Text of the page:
Absurdist scuba drama comes to Blacktip Island’s underwater theater Saturday with the Blacktip Community Players’ Fall Extravaganza “Waiting For Cousteau,” commemorating marine explorer Jacques Cousteau’s famous 1971 expedition to Truk Lagoon.
The play, written by B.C.P. artistic director Doris Blenny, blends ‘The Lagoon of Lost Ships’ episode of “The Undersea World of Jacques Cousteau,” which documented the exploration of the World War II-era Imperial Japanese fleet sunk at the South Pacific atoll, with Samuel Beckett’s “Waiting For Godot.”
“That show hooked a generation of scuba divers,” Blenny said. “Beckett hooked a generation of theater-goers. Combined, the two speak to a certain je ne sais quoi of time and place that is Blacktip Island.”
In Blenny’s play, the crew of Calypso waits in Truk Lagoon for Jacques Cousteau to arrive. A succession of messengers tells them Cousteau is coming, but he never does. Crewmembers pass the time studying fish, debating whether they’re seeing the same fish or merely similar fish, and whether they’ve had that conversation before.
“It’s art copying life for most of Blacktip’s residents,” Blenny said. “And, frankly, some of the guests.”
The play will be staged in 20 feet of water off Diddley’s Landing public pier in a model of Cousteau’s famous exploration ship, Calypso. Local divemasters will play Cousteau’s crew as well as the Japanese wrecks.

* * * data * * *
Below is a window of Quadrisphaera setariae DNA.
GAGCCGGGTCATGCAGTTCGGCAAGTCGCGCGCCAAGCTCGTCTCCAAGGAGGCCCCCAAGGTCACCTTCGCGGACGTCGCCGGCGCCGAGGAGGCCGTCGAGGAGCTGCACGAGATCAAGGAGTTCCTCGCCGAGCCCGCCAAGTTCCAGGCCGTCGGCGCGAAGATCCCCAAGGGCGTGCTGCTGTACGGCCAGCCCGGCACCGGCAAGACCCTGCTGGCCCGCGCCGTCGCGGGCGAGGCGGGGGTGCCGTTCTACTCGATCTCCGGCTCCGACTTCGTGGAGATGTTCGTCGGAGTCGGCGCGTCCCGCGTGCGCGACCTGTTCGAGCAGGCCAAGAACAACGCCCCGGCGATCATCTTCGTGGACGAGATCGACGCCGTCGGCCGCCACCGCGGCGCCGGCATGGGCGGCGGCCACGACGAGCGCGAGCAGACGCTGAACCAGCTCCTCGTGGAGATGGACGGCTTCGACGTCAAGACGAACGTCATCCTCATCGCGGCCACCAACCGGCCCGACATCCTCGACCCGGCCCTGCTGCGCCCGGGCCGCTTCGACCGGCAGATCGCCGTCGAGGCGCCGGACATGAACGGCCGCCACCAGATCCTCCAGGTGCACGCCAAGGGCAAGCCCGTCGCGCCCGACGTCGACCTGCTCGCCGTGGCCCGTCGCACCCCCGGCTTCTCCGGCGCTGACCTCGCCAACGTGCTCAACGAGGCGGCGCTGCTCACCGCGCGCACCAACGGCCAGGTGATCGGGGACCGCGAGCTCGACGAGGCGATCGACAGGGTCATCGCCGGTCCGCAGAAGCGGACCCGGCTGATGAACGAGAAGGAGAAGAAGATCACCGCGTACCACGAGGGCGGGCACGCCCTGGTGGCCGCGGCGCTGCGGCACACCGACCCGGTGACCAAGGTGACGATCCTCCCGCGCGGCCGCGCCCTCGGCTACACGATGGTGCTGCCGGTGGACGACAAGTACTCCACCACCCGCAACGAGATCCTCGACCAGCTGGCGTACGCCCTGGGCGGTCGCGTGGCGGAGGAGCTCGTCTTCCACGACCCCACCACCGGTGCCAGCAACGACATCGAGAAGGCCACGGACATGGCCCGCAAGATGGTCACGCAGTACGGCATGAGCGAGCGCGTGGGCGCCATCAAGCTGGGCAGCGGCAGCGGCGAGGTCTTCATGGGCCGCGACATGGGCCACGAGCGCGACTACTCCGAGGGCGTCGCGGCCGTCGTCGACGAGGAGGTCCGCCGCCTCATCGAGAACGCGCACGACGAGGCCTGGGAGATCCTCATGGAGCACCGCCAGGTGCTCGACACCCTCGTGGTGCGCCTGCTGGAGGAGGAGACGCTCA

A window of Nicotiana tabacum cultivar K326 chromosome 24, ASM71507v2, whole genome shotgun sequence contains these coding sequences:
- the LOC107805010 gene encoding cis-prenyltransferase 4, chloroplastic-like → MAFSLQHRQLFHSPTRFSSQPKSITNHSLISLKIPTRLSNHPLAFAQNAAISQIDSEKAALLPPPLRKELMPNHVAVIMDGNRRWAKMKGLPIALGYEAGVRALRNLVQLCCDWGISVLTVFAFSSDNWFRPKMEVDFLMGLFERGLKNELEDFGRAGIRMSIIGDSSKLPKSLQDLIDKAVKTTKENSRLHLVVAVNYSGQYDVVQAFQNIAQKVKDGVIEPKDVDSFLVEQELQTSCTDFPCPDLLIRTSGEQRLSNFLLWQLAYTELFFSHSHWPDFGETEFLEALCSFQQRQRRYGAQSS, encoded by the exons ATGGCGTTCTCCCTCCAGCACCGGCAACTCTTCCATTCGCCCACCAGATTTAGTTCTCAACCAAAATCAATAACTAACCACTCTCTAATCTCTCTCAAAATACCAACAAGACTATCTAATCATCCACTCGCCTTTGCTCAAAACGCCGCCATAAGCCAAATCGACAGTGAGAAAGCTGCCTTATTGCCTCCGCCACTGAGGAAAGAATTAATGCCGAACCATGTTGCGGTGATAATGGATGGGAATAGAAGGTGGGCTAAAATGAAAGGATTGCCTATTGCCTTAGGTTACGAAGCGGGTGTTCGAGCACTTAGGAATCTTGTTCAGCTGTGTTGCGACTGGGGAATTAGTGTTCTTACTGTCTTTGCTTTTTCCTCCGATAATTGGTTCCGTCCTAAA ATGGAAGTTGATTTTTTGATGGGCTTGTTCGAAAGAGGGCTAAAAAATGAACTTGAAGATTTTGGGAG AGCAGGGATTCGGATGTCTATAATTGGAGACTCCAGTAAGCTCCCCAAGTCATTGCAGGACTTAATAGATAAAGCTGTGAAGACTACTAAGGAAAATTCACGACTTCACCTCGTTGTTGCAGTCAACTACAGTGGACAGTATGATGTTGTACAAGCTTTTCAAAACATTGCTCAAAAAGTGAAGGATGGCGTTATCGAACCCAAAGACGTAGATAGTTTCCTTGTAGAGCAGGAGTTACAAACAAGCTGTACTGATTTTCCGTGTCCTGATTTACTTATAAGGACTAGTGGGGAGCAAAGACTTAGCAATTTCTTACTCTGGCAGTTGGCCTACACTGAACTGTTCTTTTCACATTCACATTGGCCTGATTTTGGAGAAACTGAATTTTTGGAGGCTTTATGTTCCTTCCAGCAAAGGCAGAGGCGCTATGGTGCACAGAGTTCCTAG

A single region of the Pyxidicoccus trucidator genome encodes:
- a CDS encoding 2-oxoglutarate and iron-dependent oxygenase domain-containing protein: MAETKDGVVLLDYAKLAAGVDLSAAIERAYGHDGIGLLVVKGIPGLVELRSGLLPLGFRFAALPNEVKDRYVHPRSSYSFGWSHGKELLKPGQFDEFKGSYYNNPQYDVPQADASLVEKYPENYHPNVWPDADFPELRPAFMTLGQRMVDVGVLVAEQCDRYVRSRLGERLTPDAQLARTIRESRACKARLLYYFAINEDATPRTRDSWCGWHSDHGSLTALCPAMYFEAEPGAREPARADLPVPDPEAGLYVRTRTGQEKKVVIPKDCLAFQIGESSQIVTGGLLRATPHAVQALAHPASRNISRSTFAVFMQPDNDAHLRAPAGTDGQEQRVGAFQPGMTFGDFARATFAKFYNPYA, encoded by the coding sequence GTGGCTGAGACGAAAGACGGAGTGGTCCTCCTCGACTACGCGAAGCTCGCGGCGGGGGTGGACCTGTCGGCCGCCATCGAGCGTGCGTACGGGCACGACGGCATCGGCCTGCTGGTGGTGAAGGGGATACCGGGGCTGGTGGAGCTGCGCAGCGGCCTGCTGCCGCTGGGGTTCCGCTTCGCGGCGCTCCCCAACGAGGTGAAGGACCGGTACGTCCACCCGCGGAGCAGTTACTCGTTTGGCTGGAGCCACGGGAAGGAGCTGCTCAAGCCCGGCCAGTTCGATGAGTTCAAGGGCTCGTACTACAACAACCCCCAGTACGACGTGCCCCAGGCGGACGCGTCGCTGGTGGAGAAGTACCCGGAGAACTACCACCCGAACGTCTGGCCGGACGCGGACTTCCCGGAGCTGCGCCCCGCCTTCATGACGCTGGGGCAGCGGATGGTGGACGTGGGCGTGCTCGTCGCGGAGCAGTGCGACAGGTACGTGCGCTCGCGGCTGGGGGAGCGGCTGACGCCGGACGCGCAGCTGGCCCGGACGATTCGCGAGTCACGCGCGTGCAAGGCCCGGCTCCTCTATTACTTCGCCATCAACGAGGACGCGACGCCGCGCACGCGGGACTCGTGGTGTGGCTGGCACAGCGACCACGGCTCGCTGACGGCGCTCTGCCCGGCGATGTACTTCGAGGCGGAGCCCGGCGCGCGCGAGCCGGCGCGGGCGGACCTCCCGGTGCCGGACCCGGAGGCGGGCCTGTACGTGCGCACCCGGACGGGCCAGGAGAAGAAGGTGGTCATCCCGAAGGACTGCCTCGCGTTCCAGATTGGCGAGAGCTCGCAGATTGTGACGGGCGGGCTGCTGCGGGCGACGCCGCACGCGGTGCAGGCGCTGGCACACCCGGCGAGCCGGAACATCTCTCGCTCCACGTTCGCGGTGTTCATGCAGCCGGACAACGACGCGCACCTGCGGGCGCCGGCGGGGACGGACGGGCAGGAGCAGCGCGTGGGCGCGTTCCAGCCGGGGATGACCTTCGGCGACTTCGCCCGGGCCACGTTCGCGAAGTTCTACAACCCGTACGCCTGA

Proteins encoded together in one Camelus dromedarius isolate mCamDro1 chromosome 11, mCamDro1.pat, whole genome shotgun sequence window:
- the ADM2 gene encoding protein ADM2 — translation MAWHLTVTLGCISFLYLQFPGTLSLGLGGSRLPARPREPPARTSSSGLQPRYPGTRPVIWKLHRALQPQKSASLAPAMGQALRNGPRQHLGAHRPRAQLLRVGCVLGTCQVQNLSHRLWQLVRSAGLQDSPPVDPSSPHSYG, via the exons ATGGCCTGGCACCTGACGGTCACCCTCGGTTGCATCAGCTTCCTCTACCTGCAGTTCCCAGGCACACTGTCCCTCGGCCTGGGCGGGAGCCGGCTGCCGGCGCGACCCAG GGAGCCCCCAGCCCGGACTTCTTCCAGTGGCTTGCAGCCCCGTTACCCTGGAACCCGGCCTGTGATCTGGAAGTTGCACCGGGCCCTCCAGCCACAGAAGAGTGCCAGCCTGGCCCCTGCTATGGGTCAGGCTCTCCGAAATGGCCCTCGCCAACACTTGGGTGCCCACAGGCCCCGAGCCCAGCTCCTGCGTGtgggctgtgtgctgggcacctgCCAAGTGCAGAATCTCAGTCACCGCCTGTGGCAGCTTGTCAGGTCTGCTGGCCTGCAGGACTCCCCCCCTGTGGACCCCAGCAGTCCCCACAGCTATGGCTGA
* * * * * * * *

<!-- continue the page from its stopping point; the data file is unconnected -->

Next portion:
“It’s an awesome acting exercise,” said divemaster Alison Diesel, who plays the sunken auxiliary cruiser Aikoku Maru. “Any schmuck can lay there and say she’s a shipwreck, but for this, you have to tell a destroyer from a minesweeper just by the set of the actor’s shoulders. In full scuba gear, mind you.”
“The depth of talent on display here is stunning,” Blenny said. “Gage Hoase does the narration in an absolutely spot-on Rod Serling. And his prologue in Cousteau’s voice is uncanny.”
“Aft-air many days in the lagoon the Crew of Calypso became very lonely,” Hoase said as Cousteau. “Some even grew quite friendly with the booby birds populating the island.”
“Of course, on Blacktip the guests usually become friendly with the dive staff,” Hoase added, dropping out of character. “But it amounts to the same thing.”
All performers will use Aqua Lung regulators in honor of Cousteau’s invention.
The performance will be streamed live to televisions in the Sand Spit bar as well as on the B.C.P. website.
The Sand Spit will feature specials on rum-and-bourbon Shipwreck cocktails, French wine and Japanese sake. Red knit watch caps will be available for purchase before and after the calypso dance contest.